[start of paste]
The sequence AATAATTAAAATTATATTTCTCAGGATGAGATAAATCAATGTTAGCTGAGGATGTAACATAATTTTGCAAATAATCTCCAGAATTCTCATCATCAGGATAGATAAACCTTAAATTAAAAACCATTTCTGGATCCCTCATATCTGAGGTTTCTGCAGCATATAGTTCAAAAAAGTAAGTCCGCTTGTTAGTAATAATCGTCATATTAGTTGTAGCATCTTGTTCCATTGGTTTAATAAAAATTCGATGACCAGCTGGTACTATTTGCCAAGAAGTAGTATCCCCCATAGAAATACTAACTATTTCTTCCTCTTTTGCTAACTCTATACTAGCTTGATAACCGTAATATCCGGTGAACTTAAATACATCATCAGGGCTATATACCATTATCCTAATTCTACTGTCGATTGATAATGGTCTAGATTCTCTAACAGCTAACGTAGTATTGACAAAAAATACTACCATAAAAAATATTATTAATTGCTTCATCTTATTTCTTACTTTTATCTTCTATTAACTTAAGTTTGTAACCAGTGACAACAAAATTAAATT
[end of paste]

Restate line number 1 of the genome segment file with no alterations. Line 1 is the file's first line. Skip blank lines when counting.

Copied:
The sequence AATAATTAAAATTATATTTCTCAGGATGAGATAAATCAATGTTAGCTGAGGATGTAACATAATTTTGCAAATAATCTCCAGAATTCTCATCATCAGGATAGATAAACCTTAAATTAAAAACCATTTCTGGATCCCTCATATCTGAGGTTTCTGCAGCATATAGTTCAAAAAAGTAAGTCCGCTTGTTAGTAATAATCGTCATATTAGTTGTAGCATCTTGTTCCATTGGTTTAATAAAAATTCGATGACCAGCTGGTACTATTTGCCAAGAAGTAGTATCCCCCATAGAAATACTAACTATTTCTTCCTCTTTTGCTAACTCTATACTAGCTTGATAACCGTAATATCCGGTGAACTTAAATACATCATCAGGGCTATATACCATTATCCTAATTCTACTGTCGATTGATAATGGTCTAGATTCTCTAACAGCTAACGTAGTATTGACAAAAAATACTACCATAAAAAATATTATTAATTGCTTCATCTTATTTCTTACTTTTATCTTCTATTAACTTAAGTTTGTAACCAGTGACAACAAAATTAAATT